The astronomical telescope is a central apparatus used to study distant planets, stars and moons from the Earth. Astronomer Galileo Galilei famously used the earliest telescopes in 1610 to prove the heliocentric solar system theory put forth by Nicolaus Copernicus in the early 16th century.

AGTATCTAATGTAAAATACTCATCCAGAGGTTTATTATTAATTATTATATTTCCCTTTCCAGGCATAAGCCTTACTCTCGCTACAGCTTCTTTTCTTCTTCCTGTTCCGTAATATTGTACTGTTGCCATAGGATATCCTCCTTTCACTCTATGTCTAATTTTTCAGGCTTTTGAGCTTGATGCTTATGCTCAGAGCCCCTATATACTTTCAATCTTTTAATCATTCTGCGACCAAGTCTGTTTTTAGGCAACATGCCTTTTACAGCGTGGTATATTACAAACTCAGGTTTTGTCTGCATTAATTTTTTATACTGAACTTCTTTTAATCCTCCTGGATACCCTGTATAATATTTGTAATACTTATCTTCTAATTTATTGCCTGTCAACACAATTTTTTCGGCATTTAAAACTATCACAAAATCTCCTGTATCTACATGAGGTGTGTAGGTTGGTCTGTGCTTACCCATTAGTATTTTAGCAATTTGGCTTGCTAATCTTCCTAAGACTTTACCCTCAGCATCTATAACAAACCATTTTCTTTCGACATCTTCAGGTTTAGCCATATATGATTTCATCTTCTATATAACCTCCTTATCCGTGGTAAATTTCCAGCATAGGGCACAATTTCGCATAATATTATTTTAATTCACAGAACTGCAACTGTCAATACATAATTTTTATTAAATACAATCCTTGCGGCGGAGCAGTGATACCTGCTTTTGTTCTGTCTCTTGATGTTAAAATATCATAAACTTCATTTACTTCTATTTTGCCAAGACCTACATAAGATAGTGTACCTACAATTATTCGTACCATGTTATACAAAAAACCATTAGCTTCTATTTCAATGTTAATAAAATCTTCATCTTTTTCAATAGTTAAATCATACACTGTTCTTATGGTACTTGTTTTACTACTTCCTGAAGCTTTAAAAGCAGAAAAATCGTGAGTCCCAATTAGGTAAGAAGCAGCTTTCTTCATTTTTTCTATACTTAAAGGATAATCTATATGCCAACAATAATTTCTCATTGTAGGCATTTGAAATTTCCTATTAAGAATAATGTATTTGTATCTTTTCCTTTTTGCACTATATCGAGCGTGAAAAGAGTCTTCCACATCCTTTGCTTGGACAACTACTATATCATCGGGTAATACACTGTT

Using light reflection, an astronomical telescope enhances the brightness of a planet from a vantage point on the Earth. This factor allows for much greater detail than one can see with the naked eye. Enhanced resolution improves clarity. The magnifying power of top telescopes also make distant planets and solar bodies appear much larger to the observer.